Even average rates of caffeine consumption while pregnant increased women's chances of their children being overweight at the age of three and growing excessively tall during infancy, the study by Norwegian Institute of Public Health found.
The study examined 50,943 women from across Norway who took part in the Norwegian Mother and Child Cohort Study between 1999 and 2008.
But the observational study did not provide a clear cause and effect.
Some experts are advising that the study should be viewed with caution.
And exposure to any caffeine level while in the womb was associated with a heightened risk of overweight at the ages of 3 and 5 years, although this persisted only for those 8 year olds whose mums had had a very high caffeine intake during their pregnancy.
"Although most pregnant women reduce their caffeine intake during pregnancy and few have caffeine intakes higher than 200 mg per day (10%), our results show associations between caffeine intakes below 200 mg per day and excess growth", the researchers wrote.
According to the findings, exposure to any caffeine level while in the womb was associated with a heightened risk of the child being overweight at the ages of three and five years.
Women with a very high caffeine intake during their pregnancy were also more likely to be poorly educated and to have been obese before they got pregnant. "These factors may have had stronger influence on early childhood obesity than dietary caffeine intake itself".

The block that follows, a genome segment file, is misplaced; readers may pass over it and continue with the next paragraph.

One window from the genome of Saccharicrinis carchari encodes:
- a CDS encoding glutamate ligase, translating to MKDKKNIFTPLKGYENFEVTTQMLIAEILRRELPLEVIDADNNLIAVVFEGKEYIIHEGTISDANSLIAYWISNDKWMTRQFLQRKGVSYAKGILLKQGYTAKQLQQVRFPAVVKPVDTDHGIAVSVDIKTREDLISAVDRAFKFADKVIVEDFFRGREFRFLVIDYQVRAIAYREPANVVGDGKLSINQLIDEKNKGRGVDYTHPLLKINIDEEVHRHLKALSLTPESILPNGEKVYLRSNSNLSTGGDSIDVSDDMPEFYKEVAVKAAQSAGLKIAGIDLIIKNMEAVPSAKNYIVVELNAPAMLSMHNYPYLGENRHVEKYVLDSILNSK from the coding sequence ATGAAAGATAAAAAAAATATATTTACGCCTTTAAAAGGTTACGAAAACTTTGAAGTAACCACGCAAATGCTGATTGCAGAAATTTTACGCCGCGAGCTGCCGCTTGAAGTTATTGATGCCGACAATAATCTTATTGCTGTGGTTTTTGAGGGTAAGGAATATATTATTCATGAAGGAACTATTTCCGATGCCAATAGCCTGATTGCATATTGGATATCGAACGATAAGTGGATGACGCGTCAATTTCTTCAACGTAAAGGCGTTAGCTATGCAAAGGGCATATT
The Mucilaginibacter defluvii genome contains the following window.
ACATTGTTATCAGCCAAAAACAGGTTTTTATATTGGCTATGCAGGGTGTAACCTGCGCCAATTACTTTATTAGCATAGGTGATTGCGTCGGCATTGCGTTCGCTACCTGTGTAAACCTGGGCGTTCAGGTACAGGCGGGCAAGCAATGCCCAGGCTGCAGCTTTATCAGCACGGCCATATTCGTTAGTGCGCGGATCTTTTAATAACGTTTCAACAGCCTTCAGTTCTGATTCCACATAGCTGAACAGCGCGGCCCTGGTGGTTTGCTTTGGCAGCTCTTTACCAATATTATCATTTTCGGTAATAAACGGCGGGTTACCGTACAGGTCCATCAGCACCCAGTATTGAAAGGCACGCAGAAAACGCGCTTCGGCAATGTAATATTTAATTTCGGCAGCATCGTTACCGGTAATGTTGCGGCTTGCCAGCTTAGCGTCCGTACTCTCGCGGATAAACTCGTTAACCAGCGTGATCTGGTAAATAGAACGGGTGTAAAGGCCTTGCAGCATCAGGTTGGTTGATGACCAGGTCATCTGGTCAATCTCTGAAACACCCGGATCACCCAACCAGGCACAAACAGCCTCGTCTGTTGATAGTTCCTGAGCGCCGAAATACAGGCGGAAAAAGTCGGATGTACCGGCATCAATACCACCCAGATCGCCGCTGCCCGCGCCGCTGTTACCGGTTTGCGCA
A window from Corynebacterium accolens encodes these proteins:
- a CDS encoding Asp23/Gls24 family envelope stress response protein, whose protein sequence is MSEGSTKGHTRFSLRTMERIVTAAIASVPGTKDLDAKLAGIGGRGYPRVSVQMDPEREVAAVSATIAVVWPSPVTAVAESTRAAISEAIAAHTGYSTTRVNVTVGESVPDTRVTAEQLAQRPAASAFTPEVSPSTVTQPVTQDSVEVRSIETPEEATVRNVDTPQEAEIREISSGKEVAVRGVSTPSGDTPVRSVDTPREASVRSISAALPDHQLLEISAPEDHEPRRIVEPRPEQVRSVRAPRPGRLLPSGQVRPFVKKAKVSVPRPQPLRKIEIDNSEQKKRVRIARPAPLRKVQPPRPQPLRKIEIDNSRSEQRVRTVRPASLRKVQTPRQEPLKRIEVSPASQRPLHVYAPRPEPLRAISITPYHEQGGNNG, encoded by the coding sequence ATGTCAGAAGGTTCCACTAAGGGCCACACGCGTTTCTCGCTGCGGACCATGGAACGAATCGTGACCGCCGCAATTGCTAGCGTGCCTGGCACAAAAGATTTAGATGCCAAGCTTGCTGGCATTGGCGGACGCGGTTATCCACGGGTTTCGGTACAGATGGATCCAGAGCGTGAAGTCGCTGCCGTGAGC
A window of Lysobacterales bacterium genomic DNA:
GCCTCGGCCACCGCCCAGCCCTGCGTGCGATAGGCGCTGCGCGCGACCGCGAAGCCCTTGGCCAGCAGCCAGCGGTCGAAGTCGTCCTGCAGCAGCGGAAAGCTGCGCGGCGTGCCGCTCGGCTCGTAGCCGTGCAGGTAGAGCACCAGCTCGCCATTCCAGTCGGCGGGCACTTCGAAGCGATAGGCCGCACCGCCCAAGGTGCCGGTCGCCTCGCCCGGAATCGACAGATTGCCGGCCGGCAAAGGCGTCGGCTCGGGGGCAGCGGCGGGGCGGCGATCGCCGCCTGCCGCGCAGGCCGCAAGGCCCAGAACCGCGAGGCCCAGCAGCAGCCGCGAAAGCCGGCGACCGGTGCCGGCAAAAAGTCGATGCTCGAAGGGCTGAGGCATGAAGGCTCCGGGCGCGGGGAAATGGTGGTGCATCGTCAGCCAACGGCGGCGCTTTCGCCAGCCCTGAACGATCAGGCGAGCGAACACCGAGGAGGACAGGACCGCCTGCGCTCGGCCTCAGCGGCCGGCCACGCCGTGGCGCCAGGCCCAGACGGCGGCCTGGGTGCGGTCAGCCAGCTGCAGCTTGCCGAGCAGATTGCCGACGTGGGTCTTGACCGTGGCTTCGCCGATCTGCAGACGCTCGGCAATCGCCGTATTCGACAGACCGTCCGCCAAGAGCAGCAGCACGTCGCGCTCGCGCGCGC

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"The results add supporting evidence for the current advice to reduce caffeine intake during pregnancy and indicate that complete avoidance might actually be advisable", they added.
"Maternal caffeine intake may modify the overall weight growth trajectory of the child from birth to eight years". Coffee, black tea, energy drink, caffeinated soft drink, chocolate milk, chocolates, sandwich spread, cakes, ready-made candies, and desserts are a rich source of caffeine. Filter coffee has higher caffeine levels with the average mug containing 140mg of caffeine.
Compared with mothers with low caffeine intake during pregnancy (0 to 49 mg per day), researchers found that children born to mothers with high average caffeine intake (50-199 mg per day) were 1.15 times more likely to experience excess growth in infancy (95% CI, 1.16-1.45).
Dr. Mitchell Roslin, chief of obesity surgery at Lenox Hill Hospital in New York City, disagreed that caffeine is the reason for the weight gain seen among the children in the study.
Under half (46 per cent) of the pregnant women were considered to have low caffeine consumption - less than 50mg a day.
"Severe side effects have been observed among patients consuming high dose of caffeine through energy drinks".
"If you can't separate the caffeine from the sugar, it's hard to prove that it's the caffeine that's the problem", Roslin explained.
The report was published online April 23 in the journal BMJ Open.
During pregnancy, elimination of caffeine is prolonged, rapidly passing all biological membranes, including the blood-brain and placenta barriers, exposing the foetus.